Ludwig von Gress
I first wrote about Somali piracy two years ago in Africa, Čína a piráti. The situation is not improving. Last week I had to write “with TV news crews focused north on ‘free’ and so arabospringy Egypt, our friendly Muslim pirates keep on plying the trade mostly unmolested in their never ending spring”. The joys of piracy are still endless, Hollywood sanctioned and practically painless. Let’s use as an example the Italian 56,000 tons bulk carrier Montecristo, boarded by 11 Somali pirates about 620 nautical miles off the African coast in October this year. The crew of 23 locked themselves up but managed to transmit an emergency signal. USS De Wert and the Royal Marines on board of RFA Fort Victoria rushed to the rescue.
Let’s pause here. USS De Wert FFG-45 is a Oliver Hazard Perry class frigate with 15 officers and 190 enlisted men, plus 30 for the two SH-60 helicopters. It is not yet thirty years old and the armament and electronics, though impressive, are not relevant for our purposes. RFA Fort Victoria (A387) is a Fort class combined fleet stores ship and tanker of the Royal Fleet Auxiliary providing ammunition, fuel, food and other supplies to RN vessels around the world. It can accommodate three helicopters and almost 300 personnel.
Some second grade arithmetic – how many fully trained people do you need to capture 11 pirates? Of course, the exact number of Marines involved is not known, so ignoring that, it was 535 naval personnel just on the water and an unknown, probably larger number on the land. No wonder that the Somalis surrendered in advance of any boarding (described in NATO-speak as compliant boarding) and as the spokesman for the NATO Ocean Shield pointed out, thankfully suffered no injuries. The operation, under command of Italian Admiral Gualtiero Mattesi, was hailed as a victory.
An admirable victory certainly, but was it a cost-effective victory? The captured pirates will be slapped on the wrists and will be back in business after the next monsoon season. According to U.S. risk management company Aon there has been a 267 percent year-on-year increase in attacks in the Arabian Sea. And from UPI: “The pirates, organised mainly along clan lines, have evolved into highly sophisticated groups. They use “mother ships,” usually hijacked modern fishing trawlers, to penetrate deeper into the Indian Ocean for extended voyages and capable of launching multiple attacks. There are believed to be 7-10 gangs financed by money-men in the Persian Gulf with agents in London’s shipping insurance fraternity who identify targets with the most valuable cargoes for ransom.”
The cost to global shipping is estimated to be $9 billion a year and nobody should be deluding himself that the money comes out of the shipowners’ pockets.
Beside the lone ranger navies of China, Russia, India and Iran, various naval task groups operate off Somalia and in the Indian Ocean. These include the European Union’s Operation Atalanta, NATO’s Operation Ocean Shield and the U.S.-led Combined Task Force-151. But all is not well; the EU operation Atalanta requires a minimum of four to six warships to patrol the coast but the euro-zone financial problems mean that by December there will be less than that minimum.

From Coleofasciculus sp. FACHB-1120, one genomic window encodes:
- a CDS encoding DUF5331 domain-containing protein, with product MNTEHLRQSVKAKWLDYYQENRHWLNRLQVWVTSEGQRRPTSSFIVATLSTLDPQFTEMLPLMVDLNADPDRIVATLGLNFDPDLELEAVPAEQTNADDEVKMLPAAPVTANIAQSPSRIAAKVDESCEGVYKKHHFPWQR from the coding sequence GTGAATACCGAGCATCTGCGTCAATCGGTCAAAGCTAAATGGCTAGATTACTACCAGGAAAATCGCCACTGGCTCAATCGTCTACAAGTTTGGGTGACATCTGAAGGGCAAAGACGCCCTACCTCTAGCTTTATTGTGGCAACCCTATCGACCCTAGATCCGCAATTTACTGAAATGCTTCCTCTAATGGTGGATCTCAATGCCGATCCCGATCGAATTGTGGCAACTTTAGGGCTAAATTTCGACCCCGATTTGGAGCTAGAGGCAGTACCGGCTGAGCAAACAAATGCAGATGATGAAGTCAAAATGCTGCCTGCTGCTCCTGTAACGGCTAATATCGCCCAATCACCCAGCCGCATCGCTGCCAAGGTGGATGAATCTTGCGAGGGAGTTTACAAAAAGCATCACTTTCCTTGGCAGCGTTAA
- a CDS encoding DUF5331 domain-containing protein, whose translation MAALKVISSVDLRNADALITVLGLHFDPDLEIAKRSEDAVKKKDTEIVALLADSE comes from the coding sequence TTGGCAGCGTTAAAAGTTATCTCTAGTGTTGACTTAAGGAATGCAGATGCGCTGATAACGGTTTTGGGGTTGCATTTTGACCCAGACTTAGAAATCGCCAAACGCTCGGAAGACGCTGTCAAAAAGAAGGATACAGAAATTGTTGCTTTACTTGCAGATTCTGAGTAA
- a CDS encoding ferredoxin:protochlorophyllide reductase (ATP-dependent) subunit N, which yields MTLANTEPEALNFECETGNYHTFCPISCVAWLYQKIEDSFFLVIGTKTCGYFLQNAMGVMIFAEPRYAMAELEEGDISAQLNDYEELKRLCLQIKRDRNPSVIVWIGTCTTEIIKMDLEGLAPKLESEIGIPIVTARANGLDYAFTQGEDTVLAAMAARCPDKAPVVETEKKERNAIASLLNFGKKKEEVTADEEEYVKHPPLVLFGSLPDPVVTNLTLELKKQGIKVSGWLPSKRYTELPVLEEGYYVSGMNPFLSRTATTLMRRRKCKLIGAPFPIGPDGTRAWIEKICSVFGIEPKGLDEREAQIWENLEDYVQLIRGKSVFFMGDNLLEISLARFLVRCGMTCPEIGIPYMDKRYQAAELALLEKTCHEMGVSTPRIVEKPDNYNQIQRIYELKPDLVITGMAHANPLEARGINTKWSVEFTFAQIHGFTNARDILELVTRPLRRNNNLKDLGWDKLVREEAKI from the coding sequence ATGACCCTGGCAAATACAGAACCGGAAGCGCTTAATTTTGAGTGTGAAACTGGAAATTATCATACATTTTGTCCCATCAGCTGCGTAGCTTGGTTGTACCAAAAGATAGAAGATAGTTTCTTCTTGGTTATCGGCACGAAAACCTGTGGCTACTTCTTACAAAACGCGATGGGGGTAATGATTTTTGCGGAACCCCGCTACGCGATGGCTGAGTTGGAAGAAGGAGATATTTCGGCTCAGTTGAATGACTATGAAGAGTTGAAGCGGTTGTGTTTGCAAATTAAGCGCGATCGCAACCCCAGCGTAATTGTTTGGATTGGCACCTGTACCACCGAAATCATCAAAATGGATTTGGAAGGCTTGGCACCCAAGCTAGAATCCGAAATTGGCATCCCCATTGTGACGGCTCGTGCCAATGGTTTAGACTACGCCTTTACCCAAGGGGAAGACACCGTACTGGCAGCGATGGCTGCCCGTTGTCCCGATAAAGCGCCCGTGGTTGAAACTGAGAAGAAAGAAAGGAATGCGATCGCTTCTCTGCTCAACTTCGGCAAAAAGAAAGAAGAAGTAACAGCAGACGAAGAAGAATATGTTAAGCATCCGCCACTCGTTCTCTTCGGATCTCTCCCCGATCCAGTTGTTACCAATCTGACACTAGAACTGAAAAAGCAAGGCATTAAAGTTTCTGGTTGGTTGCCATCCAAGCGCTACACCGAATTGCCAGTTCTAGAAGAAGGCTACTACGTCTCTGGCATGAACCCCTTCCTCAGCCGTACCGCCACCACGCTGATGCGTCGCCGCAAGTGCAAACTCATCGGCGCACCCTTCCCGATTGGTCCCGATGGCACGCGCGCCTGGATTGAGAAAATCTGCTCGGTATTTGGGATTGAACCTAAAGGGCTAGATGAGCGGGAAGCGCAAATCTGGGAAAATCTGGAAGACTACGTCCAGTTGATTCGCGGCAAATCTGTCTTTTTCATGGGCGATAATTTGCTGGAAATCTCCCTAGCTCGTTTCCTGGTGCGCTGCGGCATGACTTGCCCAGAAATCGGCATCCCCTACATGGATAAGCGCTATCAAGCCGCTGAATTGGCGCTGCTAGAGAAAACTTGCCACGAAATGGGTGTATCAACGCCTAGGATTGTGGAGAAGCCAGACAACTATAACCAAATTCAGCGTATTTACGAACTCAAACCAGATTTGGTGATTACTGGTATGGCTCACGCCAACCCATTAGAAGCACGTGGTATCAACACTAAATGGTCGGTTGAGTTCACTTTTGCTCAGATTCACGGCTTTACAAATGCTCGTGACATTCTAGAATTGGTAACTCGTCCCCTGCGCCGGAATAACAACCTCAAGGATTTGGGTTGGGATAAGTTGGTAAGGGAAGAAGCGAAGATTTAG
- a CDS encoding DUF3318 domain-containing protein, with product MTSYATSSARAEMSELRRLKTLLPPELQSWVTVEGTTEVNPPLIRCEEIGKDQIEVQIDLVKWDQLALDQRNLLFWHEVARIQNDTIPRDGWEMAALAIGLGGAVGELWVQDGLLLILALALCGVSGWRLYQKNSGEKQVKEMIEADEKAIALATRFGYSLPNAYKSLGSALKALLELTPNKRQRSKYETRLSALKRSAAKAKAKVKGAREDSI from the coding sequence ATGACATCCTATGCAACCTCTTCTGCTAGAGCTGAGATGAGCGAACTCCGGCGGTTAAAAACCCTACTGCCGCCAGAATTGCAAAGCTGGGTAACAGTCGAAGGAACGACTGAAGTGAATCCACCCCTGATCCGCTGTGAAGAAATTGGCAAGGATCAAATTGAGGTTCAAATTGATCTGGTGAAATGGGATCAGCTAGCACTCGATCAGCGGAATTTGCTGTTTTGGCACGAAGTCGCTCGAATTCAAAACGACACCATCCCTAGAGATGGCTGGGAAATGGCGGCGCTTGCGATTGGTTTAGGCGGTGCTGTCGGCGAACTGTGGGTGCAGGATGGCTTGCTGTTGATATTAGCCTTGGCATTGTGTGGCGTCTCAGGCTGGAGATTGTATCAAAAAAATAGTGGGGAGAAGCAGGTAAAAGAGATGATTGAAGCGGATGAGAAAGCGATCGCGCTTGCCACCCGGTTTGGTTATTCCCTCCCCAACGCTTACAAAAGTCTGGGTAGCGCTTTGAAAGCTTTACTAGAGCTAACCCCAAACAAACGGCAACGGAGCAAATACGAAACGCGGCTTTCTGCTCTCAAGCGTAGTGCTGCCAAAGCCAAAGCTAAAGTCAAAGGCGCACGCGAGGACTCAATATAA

France and Spain permit armed detachments on their vessels and Italy is considering doing same. The secretary-general of the International Chamber of Shipping, Peter Hinchliffe, said recently: “To date, no ships with armed guards on board have been captured.” The former naval power, Great Britain belatedly woke up. British Prime Minister David Cameron announced that British-flagged ships will be allowed to carry armed guards against pirates.
Cameron, when asked by the BBC whether he was comfortable with allowing private security operatives to “shoot to kill,” said: “We have to make choices. The fact that a bunch of pirates in Somalia is managing to hold to ransom the rest of the world and our trading system is a complete insult and the rest of the world needs to come together with much more vigour.”
Personally, I am in favour of mercenaries, because if your government, shackled by political correctness is unwilling or unable to help, you are more than entitled to resort to DIY. In fact, recalling my limited contact with some brave Ukrainians, I believe that they, given perhaps a bottle of vodka, could have handled those Somali eleven in such a way they would never dream of pirating again, Johnny Depp notwithstanding. (The crew of Montecristo comprised seven Italians, six Ukrainians and 10 Indians)
Still, a deeper problem would remain. It is not inconceivable that the Somalia based pirates are manipulated and supported by some far-sighted would-be-world-power so that its naval presence and even bases could be plausibly explained in Western media. Naturally, China or Russia spring to mind. And if the propaganda is handled as skilfully as usual, the Chinese naval bases in Africa could perhaps even be financed by a USA taxpayer via UN commissariat.
Regardless of the fanciful title of this article, it is not about just one navy; it is about practically all those navies from the so far semi-democratic countries which, muzzled by politicians, are reduced to using the seas east of Africa as not-overly-friendly training waters. That is not meant as disparagement of the navies concerned, but the reflection on the sad political reality.
An anecdote at the end: Paul and Rachel Chandler were, after spending 388 days in a Somali desert with their captors, released and subsequently reunited with their Rival 38 sloop Lynn Rival. The yacht, mauled by the pirates and then abandoned, was found and transported to Portland Naval Base in Dorset by the Royal Navy. If not a deterrent, a guard or a pointer, the politicians at least allow RN to be a retriever.